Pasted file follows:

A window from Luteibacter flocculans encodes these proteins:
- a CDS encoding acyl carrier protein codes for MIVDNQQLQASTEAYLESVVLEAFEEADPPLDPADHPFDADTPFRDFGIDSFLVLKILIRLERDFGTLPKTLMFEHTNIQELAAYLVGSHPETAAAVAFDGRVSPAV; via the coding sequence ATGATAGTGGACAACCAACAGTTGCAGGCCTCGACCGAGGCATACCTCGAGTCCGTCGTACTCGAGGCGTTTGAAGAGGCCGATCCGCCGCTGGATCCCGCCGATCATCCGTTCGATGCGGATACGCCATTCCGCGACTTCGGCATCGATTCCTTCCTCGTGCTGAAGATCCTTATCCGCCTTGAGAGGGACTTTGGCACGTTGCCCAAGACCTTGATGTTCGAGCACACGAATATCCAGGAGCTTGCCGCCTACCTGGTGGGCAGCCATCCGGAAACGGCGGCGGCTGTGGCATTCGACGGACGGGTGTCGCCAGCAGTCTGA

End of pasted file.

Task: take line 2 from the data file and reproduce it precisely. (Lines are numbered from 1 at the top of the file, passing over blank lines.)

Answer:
- a CDS encoding acyl carrier protein codes for MIVDNQQLQASTEAYLESVVLEAFEEADPPLDPADHPFDADTPFRDFGIDSFLVLKILIRLERDFGTLPKTLMFEHTNIQELAAYLVGSHPETAAAVAFDGRVSPAV; via the coding sequence ATGATAGTGGACAACCAACAGTTGCAGGCCTCGACCGAGGCATACCTCGAGTCCGTCGTACTCGAGGCGTTTGAAGAGGCCGATCCGCCGCTGGATCCCGCCGATCATCCGTTCGATGCGGATACGCCATTCCGCGACTTCGGCATCGATTCCTTCCTCGTGCTGAAGATCCTTATCCGCCTTGAGAGGGACTTTGGCACGTTGCCCAAGACCTTGATGTTCGAGCACACGAATATCCAGGAGCTTGCCGCCTACCTGGTGGGCAGCCATCCGGAAACGGCGGCGGCTGTGGCATTCGACGGACGGGTGTCGCCAGCAGTCTGA